The Mountain West News Bureau

Left to right: Matt Frank, Digital Editor (Missoula, MT); Rae Bichell, Reporter (Greeley, CO); Nate Hegyi, Reporter (Salt Lake City, UT); Kate Concannon, Managing Editor (Seattle, WA); Noah Glick, Reporter (Reno, NV); Ali Budner, Reporter (Colorado Springs, CO); Maggie Mullen, Reporter (Laramie, WY) and Amanda Peacher, Reporter (Boise, ID).
Credit Matt Bloom / KUNC

The Mountain West News Bureau is a collaboration between Wyoming Public Media, Boise State Public Radio in Idaho, KUNR in Nevada, the O’Connor Center for the Rocky Mountain West in Montana, KUNC in Colorado, KUNM in New Mexico with support from affiliate stations across the region.

 

From land and water management to growth in the expanding West to our unique culture and heritage, we’ll explore the issues that define us and the challenges we face.

Funding for the Mountain West News Bureau is provided in part by the Corporation for Public Broadcasting.

This story was powered by America Amplified, a public radio initiative.

Fake news and misinformation about the pandemic run rampant these days. One of the culprits is the Sinclair Broadcast Group, which owns more than a dozen popular television stations across the Mountain West.

 

Jacob W. Frank / NPS

Three visitors and two concessions employees at Yellowstone National Park have tested positive for COVID-19, the park reported on Tuesday.

"Some of these visitor cases had symptoms prior to entering the park," Superintendent Cam Sholly said in a statement. "If you have symptoms as your visit is approaching, do the responsible thing and don't come to the park. You end up putting our employees, health care providers, and other visitors at risk."

 

Shutterstock

Meatpacking plants across the Mountain West and the country are under intense scrutiny as they continue to face COVID-19 outbreaks.


Shutterstock

This story was powered by America Amplified, a public radio initiative.

A physician based in Missoula, Mont., has a message for libertarian-minded skeptics of the pandemic – cowboy up and mask up.

 

Utah Department of Corrections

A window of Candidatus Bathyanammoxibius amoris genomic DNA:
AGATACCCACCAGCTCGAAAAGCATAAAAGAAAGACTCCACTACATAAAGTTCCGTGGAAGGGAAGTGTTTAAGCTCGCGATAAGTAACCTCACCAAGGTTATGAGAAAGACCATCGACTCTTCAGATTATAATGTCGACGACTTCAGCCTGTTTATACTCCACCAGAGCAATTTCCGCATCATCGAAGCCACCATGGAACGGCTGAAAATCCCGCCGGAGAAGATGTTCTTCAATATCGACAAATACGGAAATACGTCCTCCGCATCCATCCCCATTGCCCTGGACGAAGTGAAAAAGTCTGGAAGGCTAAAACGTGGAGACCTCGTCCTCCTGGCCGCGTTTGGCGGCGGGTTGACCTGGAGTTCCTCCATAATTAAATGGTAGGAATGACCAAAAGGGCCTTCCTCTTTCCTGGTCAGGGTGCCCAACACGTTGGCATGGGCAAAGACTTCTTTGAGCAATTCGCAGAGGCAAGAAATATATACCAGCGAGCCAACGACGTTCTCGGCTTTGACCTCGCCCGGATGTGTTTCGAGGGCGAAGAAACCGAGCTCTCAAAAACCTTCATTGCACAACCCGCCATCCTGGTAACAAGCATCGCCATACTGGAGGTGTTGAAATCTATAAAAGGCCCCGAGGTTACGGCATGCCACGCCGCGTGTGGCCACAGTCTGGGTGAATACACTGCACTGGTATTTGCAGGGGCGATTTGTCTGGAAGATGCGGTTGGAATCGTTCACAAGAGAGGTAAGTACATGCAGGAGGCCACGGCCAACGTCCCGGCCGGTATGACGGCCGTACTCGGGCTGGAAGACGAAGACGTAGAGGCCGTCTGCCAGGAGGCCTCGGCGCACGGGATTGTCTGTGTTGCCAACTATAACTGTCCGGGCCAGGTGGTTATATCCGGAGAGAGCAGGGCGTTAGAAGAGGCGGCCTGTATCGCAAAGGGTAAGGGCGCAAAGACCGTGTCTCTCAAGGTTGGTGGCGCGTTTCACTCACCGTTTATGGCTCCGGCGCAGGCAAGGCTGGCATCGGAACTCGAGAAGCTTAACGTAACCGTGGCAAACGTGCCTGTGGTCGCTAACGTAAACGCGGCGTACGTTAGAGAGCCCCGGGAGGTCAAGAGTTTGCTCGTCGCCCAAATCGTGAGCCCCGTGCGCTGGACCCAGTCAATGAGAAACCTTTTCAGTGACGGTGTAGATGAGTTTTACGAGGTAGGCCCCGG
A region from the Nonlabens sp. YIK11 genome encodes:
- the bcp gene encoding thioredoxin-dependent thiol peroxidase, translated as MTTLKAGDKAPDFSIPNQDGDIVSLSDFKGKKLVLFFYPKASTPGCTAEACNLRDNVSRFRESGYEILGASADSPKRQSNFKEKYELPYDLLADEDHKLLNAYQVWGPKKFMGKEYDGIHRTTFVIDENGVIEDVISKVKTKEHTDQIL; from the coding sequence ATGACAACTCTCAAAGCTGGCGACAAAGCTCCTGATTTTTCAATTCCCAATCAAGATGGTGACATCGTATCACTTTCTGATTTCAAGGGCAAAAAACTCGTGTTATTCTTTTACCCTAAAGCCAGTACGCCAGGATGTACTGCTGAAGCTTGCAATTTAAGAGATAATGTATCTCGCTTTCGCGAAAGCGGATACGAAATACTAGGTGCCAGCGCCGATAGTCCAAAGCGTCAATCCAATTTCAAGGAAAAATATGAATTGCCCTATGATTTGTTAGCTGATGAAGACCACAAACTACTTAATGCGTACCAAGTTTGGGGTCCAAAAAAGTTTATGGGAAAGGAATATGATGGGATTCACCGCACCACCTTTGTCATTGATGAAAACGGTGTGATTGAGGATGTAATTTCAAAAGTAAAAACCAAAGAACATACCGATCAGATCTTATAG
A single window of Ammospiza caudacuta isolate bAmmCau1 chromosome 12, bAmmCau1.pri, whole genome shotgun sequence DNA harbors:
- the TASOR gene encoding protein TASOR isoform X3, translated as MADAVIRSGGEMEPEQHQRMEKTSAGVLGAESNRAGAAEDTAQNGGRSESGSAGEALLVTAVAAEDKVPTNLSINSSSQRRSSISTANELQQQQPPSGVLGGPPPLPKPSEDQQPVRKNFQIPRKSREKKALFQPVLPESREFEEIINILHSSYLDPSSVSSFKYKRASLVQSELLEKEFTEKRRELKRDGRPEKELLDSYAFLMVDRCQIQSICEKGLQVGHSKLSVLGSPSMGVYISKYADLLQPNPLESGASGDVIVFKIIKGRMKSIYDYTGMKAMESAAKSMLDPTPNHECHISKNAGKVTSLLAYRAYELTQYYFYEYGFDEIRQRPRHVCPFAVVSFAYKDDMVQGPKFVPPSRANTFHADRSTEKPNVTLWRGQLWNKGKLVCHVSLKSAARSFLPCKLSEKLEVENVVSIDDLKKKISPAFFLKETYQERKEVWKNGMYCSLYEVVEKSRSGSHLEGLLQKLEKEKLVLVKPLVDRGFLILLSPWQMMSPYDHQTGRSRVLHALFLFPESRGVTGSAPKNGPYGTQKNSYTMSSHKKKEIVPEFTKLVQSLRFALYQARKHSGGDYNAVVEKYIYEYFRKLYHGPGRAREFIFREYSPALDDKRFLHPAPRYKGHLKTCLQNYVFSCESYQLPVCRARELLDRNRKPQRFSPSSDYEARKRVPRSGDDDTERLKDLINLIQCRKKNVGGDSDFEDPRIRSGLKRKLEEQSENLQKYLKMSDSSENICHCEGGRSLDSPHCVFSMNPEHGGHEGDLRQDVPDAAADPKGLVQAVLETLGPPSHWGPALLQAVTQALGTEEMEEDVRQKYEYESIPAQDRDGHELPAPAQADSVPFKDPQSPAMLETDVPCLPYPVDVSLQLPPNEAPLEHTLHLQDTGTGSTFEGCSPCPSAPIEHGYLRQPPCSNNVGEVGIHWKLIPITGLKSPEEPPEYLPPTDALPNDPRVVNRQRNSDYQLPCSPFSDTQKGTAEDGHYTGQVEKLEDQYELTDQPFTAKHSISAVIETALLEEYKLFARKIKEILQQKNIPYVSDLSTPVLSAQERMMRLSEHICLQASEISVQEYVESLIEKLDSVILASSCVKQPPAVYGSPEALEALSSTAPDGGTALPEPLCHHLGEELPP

Tami Peay's husband is incarcerated in a Utah state prison for an illegal drugs conviction, and she hasn't seen him in more than four months. She used to see him at least once a week. But that was before visitations were nixed due to COVID-19.

Tiffany Tertipes / Unsplash

The ongoing COVID-19 pandemic is expected to prompt many states to use mail-in ballots this November. Voting by mail is already common in the Mountain West, though President Donald Trump continues to falsely claim it leads to rampant fraud.


Frankie Barnhill / Boise State Public Radio

Nationally, the domestic abuse hotline has seen an uptick in calls since the start of the coronavirus pandemic, and that trend is reflected across the Mountain West.

In Idaho, for example, the Women and Children's Alliance saw a 194% increase in calls to its domestic violence hotline in April, according to the group's communications director, Chris Davis.

Tierra Mallorca / Unsplash

The economy may be on life support due to COVID-19, but housing sales across the nation soared in June, according to a report released Wednesday from the National Association of Realtors. It found that housing sales jumped about 20% nationwide compared to sales in May – the largest single-month recovery since the organization began collecting data. 

The U.S. Census is underway, and many communities of color across the nation are vulnerable to being undercounted this year.

According to a new analysis from Headwaters Economics, more than 700,000 people of color are at risk of being undercounted in the Mountain West alone.

Bureau of Land Management

The president’s controversial nominee to head the Bureau of Land Management is facing renewed pushback from Western lawmakers.


A large group of outbreak specialists say there’s been a problematic silencing of the Centers for Disease Control and Prevention during this pandemic. 

Russell Tate / United Nations COVID-19 Response

COVID-19 cases are still increasing around the Mountain West, and wait times to get test results are getting longer for many.


Bob Keating / CBC